Hardliner. Grouch. Curmudgeon.

If you opt to go your own way and let the approval of others take a back seat, you’re going to be called these names at some point. But you’re going to be happier. And you’re going to be more respected, too.

I always found it hard to ignore what other people thought. I wanted approval. After all, impressing my professors at university seemed like a good thing to do. I respected their opinions and they controlled the way my performance in college was viewed (they gave me grades).

Yet I treated creative writing class differently. I was passionate about my fiction and was not about to conform to a teacher’s idea what writing was good (she loved Salinger and little else). So I continued to plug away at my neo-Beat stories and delivered some fine work. I got a C. Then I got a story from that class published. I didn’t have my teacher’s approval and I was happy I hadn’t changed to start writing her way.

Who Has the Moral Authority?

When you base your confidence on the approval of others, you are giving people a power they don’t deserve. Often, you’re overvaluing the opinion of a single person (as in the case of a professor or boss). Even when it seems like a group is banding against you (like a number of classmates or coworkers might), you are better off establishing a sound set of principles and sticking to them.

A manager or boss can dominate a workplace because he or she has the power to fire employees. But that should never stop you from standing up for what you believe in. Imagine a boss firing you because you wouldn’t change some numbers or put a positive spin on an unethical deal? It might happen, but they’d have an awful lot of trouble explaining it or having a look in the mirror.

A Workplace Test

Several years after college, I was working as a waiter in a New York restaurant while I pitched my stories to magazines and entered contests. I tried to be an artist who was not starving. Though I hoped to keep the impact of my restaurant job to a minimum, I realized I would have to confront workplace drama on a daily basis.

It came to a head one night when I was closing the restaurant with one of my erratic coworkers (“An erratic New York waiter?” you say. No, really, he was.). We’d throw all the waiters’ tips into a pile and then distribute them among the busboys, bartender and food runners. It was a simple enough task. However, my co-worker’s tips never made it into the pile. He swore he added them (no one corroborated) and showed us his empty pockets, yet we were missing more or less the amount his report indicated he owed.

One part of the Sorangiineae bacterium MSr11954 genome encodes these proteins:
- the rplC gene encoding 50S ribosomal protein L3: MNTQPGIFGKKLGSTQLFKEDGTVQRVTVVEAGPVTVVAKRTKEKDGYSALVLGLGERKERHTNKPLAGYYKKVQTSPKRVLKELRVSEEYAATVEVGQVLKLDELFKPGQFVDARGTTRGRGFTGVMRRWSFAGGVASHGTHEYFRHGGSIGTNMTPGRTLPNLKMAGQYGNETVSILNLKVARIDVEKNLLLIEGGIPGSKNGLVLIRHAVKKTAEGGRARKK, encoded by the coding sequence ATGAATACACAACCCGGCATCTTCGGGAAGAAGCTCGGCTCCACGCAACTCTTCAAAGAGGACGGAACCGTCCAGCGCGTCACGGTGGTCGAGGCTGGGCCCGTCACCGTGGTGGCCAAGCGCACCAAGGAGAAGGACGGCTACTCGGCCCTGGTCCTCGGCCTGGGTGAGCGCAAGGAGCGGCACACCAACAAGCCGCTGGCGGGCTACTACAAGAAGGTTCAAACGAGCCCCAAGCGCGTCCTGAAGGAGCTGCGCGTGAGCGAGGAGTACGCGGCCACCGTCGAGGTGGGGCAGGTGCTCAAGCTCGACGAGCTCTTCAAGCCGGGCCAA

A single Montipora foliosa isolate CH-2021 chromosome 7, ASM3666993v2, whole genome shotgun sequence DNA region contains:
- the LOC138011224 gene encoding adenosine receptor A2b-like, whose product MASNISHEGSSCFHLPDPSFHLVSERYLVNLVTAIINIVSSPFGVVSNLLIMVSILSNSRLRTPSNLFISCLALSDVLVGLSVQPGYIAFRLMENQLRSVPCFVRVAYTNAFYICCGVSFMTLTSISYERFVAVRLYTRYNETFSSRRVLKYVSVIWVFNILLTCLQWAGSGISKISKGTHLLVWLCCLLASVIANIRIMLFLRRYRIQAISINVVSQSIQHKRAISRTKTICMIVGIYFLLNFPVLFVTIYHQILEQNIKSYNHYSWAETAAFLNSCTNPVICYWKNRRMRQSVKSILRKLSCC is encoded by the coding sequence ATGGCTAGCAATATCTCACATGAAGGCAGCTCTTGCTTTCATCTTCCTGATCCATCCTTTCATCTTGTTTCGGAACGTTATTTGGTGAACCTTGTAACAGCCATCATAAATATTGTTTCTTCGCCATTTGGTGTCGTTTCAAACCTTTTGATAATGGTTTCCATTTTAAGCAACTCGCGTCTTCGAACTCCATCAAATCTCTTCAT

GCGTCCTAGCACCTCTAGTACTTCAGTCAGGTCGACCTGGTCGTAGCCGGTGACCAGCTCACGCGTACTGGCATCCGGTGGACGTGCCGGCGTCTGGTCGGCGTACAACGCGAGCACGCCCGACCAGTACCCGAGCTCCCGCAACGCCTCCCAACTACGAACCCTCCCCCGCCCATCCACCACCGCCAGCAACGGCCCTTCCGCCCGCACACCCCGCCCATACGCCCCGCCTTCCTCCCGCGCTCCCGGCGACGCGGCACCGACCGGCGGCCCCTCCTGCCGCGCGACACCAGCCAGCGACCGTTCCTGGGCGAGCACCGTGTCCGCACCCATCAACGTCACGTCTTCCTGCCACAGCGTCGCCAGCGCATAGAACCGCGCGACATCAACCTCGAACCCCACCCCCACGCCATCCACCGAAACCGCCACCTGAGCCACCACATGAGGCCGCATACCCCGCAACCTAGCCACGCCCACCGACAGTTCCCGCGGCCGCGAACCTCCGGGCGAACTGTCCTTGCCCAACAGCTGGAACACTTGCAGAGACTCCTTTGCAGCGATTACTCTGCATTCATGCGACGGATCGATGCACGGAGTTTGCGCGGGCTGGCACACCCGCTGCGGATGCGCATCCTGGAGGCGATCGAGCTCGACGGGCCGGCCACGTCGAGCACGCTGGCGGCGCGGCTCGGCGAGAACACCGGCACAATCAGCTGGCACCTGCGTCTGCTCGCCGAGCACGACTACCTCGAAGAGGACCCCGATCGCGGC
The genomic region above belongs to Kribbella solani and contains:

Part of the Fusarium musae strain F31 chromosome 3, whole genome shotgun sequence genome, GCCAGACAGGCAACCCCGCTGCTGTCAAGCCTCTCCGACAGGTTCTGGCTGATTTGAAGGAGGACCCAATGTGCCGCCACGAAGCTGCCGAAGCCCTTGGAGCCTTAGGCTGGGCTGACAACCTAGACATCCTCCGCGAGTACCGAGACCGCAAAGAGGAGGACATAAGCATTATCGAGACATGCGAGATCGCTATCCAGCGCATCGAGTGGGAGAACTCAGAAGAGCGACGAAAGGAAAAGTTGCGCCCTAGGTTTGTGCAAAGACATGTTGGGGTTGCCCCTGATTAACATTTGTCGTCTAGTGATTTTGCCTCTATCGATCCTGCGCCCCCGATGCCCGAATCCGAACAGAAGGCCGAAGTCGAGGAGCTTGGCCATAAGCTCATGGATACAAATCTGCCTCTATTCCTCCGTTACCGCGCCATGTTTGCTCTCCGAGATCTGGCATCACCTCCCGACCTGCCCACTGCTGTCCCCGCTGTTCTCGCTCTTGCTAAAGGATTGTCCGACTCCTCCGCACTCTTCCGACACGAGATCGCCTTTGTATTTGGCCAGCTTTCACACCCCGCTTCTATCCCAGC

It wasn’t pretty. The manager, who treated him like a wayward son, asked questions of everyone present. My co-worker wasn’t convincing. Nevertheless, since we both were handling the money, she decided we’d have to split the difference. I didn’t like that solution. She told me the discussion was over and hinted I wouldn’t have a job if I held onto my opinion.

I had my rent due and needed the money, but I wasn’t about to pay for him to take extra cash home. I held firm. I said I’d pay when the owners (or police) heard the story and agreed I was accountable. That didn’t sit well with her, but she had no choice. Once they’d heard it, the owners didn’t like my co-worker’s story and said I didn’t owe anything.

Well, I was brutalized in my subsequent schedules (which the same manager controlled), but I had stood my ground and felt good about it. I was also able to pay my rent that week. Not entirely coincidentally, the waiter in question was fired soon after for trying to pick up a customer at the restaurant.

I never received an apology, but my schedule was better and I had credibility. My manager respected me for my defiance, whether or not she’d admit it.

Applying it to Personal Relationships

Later on, as I established new relationships and took different jobs, I held onto the belief that approval of others shouldn’t affect the way I act. When you respect people and treat them well, you are going to have solid relationships in all aspects of life.

The opinions of others have too many variables to control. Epictetus believed that anything out of your control is not worth sweating over. I have to agree. People will be misguided, judge you wrongly and treat you poorly, but so what? If you tried to correct every misconception, you wouldn’t have a moment to yourself. Sometimes it’s better to let someone have the wrong opinion of you than waste your energy trying to correct it. If the relationship is meaningful to the two of you, the truth will emerge.

Staying true to yourself will allow you to spend more time with people you respect. You might not have 5,000 Facebook or real-life friends, but your relationships are going to be sound.

Am I called the kind of guy who is difficult, stubborn or curmudgeonly? I have been called everything (unpleasant things among them), but I know I’m not selling myself short. And nine times out of ten, the people I respect feel the same way about me.

Before you start looking for a new job or new friends, do an internal check. Are you happy with yourself? Do you respect your own principles? If so, you are ready to take your act to the world. When you encounter resistance, don’t buckle. Your own opinion is worth more than that. Your happiness is, too.

Photo by Nithi Anand

Eric Michaels

Eric Michaels writes about personal development and various employment topics. He recommends www.matchrelevant.com for employers and job seekers alike.

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